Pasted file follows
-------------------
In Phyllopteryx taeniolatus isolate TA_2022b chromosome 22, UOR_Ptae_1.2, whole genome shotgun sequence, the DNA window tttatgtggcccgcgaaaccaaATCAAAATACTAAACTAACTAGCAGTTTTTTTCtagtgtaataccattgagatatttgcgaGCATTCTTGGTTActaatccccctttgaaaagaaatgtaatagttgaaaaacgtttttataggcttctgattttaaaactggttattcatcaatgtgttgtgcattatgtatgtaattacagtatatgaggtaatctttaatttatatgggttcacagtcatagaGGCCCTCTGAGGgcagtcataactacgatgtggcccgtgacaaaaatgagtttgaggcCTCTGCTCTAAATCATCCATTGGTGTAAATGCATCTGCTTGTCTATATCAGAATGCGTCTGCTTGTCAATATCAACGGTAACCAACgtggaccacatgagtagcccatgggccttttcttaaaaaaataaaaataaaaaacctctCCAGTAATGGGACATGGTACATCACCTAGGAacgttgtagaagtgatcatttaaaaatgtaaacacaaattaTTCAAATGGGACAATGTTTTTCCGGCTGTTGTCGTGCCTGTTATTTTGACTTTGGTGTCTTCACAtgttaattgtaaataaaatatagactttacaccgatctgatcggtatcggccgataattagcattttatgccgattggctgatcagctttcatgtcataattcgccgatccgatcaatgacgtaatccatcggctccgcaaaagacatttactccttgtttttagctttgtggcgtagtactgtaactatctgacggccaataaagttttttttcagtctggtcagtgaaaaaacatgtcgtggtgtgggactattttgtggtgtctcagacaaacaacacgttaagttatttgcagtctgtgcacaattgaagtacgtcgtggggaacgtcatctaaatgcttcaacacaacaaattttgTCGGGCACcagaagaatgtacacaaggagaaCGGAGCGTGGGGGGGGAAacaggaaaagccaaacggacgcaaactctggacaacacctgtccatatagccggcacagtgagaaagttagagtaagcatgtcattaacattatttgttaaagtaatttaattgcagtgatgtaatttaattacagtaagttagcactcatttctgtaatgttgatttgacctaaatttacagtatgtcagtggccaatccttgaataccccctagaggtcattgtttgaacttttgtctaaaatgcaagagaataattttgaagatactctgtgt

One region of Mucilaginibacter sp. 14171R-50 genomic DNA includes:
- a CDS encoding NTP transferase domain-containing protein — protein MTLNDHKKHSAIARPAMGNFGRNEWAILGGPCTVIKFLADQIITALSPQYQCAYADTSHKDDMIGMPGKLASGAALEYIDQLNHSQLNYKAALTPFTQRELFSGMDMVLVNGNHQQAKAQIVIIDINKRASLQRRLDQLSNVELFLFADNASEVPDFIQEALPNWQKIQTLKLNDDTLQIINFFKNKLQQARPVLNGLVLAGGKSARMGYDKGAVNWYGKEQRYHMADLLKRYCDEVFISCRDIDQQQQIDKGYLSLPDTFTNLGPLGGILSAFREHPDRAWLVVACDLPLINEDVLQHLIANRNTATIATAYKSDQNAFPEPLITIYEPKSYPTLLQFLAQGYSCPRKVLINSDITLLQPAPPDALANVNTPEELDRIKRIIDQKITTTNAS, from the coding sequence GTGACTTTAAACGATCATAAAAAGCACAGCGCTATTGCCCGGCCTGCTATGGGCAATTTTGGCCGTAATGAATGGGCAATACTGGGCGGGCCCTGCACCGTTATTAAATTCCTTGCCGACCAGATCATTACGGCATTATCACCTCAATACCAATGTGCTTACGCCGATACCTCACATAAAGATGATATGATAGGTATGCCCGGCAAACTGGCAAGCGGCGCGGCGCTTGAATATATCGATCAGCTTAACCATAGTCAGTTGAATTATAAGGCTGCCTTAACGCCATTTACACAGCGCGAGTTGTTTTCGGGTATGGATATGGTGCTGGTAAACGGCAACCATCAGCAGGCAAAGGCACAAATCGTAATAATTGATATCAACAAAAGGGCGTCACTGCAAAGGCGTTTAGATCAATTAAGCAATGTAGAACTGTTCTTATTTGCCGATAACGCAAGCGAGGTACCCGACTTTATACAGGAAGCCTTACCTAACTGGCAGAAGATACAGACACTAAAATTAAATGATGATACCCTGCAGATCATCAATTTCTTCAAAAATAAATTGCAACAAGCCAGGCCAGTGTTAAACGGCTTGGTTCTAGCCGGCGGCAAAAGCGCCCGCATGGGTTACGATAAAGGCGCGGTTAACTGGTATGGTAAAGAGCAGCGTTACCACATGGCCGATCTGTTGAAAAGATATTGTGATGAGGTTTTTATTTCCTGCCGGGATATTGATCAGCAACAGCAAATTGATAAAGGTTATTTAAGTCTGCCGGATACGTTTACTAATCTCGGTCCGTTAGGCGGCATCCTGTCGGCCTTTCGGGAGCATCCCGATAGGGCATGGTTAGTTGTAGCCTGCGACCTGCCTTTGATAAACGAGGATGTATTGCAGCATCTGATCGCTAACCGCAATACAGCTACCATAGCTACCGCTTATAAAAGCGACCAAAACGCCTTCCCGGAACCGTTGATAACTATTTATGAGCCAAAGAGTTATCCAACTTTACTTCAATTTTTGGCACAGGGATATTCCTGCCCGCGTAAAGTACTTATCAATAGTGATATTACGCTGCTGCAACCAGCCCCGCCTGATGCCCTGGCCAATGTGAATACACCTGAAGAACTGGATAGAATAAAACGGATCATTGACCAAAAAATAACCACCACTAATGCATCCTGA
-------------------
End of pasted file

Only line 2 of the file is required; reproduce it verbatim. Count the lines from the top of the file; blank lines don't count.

One region of Mucilaginibacter sp. 14171R-50 genomic DNA includes: